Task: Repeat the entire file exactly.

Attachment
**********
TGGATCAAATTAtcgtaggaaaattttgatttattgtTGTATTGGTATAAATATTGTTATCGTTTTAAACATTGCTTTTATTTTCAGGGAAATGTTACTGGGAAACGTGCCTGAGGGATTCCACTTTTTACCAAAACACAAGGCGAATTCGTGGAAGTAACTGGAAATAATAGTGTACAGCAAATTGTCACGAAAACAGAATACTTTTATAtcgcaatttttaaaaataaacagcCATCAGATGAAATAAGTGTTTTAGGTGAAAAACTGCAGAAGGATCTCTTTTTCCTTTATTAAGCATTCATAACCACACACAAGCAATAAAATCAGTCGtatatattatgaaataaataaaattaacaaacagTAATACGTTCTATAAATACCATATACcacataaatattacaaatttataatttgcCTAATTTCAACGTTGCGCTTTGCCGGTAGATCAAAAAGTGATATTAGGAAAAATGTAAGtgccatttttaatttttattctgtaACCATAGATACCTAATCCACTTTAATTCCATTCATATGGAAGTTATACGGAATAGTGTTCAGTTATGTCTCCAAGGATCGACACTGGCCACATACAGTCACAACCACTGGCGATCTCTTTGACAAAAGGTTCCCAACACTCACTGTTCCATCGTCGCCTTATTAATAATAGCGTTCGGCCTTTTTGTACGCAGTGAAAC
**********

TGGATCAAATTAtcgtaggaaaattttgatttattgtTGTATTGGTATAAATATTGTTATCGTTTTAAACATTGCTTTTATTTTCAGGGAAATGTTACTGGGAAACGTGCCTGAGGGATTCCACTTTTTACCAAAACACAAGGCGAATTCGTGGAAGTAACTGGAAATAATAGTGTACAGCAAATTGTCACGAAAACAGAATACTTTTATAtcgcaatttttaaaaataaacagcCATCAGATGAAATAAGTGTTTTAGGTGAAAAACTGCAGAAGGATCTCTTTTTCCTTTATTAAGCATTCATAACCACACACAAGCAATAAAATCAGTCGtatatattatgaaataaataaaattaacaaacagTAATACGTTCTATAAATACCATATACcacataaatattacaaatttataatttgcCTAATTTCAACGTTGCGCTTTGCCGGTAGATCAAAAAGTGATATTAGGAAAAATGTAAGtgccatttttaatttttattctgtaACCATAGATACCTAATCCACTTTAATTCCATTCATATGGAAGTTATACGGAATAGTGTTCAGTTATGTCTCCAAGGATCGACACTGGCCACATACAGTCACAACCACTGGCGATCTCTTTGACAAAAGGTTCCCAACACTCACTGTTCCATCGTCGCCTTATTAATAATAGCGTTCGGCCTTTTTGTACGCAGTGAAAC